##
State-Space Analysis Example:

The Digital Waveguide Oscillator

As an example of state-space analysis, we will use it to determine the frequency of oscillation of the system of Fig.G.3 [90].

Note the assignments of unit-delay outputs to state variables and . From the diagram, we see that

A basic fact from linear algebra is that the *determinant* of a
matrix is equal to the *product of its eigenvalues*. As a quick
check, we find that the determinant of is

Note that . If we diagonalize this system to obtain , where diag, and is the matrix of eigenvectors of , then we have

If this system is to generate a real sampled sinusoid at radian frequency , the eigenvalues and must be of the form

(in either order) where is real, and denotes the sampling interval in seconds.

Thus, we can determine the frequency of oscillation (and verify that the system actually oscillates) by determining the eigenvalues of . Note that, as a prerequisite, it will also be necessary to find two linearly independent eigenvectors of (columns of ).

### Finding the Eigenstructure of A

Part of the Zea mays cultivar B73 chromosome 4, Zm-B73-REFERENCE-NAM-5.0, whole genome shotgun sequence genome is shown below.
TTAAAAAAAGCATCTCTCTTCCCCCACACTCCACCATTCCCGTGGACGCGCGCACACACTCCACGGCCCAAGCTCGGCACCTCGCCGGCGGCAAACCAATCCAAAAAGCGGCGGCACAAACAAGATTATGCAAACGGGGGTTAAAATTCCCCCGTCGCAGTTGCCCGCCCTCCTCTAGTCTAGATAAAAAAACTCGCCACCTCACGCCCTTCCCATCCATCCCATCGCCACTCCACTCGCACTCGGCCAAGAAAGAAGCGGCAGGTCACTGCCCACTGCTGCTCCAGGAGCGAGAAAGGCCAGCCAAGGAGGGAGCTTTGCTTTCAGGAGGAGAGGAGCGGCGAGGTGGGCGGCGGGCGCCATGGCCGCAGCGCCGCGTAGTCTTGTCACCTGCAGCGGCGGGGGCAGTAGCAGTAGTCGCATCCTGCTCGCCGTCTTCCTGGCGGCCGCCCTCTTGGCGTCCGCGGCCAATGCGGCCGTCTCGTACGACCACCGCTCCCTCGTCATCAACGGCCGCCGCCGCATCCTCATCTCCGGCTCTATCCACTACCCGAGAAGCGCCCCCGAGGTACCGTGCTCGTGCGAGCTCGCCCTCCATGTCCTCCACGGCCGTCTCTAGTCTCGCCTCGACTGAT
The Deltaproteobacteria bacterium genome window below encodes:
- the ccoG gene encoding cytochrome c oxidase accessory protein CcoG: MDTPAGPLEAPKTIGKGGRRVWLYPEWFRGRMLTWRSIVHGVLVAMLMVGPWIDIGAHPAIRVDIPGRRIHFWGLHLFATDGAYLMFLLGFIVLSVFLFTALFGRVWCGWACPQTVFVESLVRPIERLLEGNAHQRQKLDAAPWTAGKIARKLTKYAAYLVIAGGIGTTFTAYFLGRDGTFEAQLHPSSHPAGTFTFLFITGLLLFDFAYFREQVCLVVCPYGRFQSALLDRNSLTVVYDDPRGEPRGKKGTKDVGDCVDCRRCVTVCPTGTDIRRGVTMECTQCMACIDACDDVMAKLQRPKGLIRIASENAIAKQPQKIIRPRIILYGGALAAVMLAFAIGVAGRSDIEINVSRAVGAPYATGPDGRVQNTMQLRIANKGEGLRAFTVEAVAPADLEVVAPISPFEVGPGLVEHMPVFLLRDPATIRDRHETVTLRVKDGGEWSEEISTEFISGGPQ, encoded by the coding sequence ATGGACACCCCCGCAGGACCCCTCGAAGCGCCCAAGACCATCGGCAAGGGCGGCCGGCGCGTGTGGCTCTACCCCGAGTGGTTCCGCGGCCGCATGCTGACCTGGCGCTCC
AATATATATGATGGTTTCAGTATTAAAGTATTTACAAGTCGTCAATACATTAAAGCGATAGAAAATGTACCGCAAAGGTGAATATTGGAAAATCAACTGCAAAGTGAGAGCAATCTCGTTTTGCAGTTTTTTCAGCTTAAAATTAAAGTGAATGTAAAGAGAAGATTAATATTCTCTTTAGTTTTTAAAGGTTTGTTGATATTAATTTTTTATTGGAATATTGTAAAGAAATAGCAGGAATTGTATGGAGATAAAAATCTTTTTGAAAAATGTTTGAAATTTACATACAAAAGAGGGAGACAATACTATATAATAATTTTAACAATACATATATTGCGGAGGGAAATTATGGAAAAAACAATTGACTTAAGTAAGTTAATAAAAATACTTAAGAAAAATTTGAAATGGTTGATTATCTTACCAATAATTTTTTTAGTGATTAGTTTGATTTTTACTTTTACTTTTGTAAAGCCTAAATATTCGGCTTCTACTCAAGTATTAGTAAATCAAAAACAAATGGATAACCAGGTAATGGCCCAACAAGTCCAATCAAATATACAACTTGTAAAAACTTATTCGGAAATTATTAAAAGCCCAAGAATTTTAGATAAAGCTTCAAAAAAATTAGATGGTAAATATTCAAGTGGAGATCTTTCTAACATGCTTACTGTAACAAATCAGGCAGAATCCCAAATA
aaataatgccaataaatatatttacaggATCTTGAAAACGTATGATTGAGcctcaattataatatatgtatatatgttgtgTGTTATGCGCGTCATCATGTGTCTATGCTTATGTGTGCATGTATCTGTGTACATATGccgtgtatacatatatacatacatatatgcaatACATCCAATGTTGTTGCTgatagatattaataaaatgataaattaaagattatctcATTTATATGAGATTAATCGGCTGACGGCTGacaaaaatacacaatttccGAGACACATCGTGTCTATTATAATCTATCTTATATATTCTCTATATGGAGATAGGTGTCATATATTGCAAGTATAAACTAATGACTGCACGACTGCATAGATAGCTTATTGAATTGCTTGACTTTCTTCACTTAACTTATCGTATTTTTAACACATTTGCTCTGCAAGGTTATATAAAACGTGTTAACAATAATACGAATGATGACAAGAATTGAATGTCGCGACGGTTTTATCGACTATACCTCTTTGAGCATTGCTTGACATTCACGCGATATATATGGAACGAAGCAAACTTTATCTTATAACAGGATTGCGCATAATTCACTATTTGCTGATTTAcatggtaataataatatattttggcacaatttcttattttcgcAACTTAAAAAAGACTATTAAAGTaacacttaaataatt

Starting with the defining equation for an eigenvector and its corresponding eigenvalue ,

We normalized the first element of to 1 since is an eigenvector whenever is. (If there is a missing solution because its first element happens to be zero, we can repeat the analysis normalizing the second element to 1 instead.)

Equation (G.23) gives us two equations in two unknowns:

Substituting the first into the second to eliminate , we get

Thus, we have found both eigenvectors

They are linearly independent provided and finite provided .

We can now use Eq.(G.24) to find the eigenvalues:

and so this is the range of corresponding to sinusoidal oscillation. For , the eigenvalues are real, corresponding to exponential growth and decay. The values yield a repeated root (dc or oscillation).

Let us henceforth assume . In this range is real, and we have , . Thus, the eigenvalues can be expressed as follows:

Equating to , we obtain , or , where denotes the sampling rate. Thus the relationship between the coefficient in the digital waveguide oscillator and the frequency of sinusoidal oscillation is expressed succinctly as

We have now shown that the system of Fig.G.3 oscillates sinusoidally at any desired digital frequency rad/sec by simply setting , where denotes the sampling interval.

### Choice of Output Signal and Initial Conditions

Recalling that , the output signal from any diagonal state-space model is a linear combination of the modal signals. The two immediate outputs and in Fig.G.3 are given in terms of the modal signals and as

The output signal from the first state variable is

The *initial condition*
corresponds to modal initial
state

*i.e.*, it is in

*phase quadrature*with respect to ). Phase-quadrature outputs are often useful in practice,

*e.g.*, for generating complex sinusoids.

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References

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Repeated Poles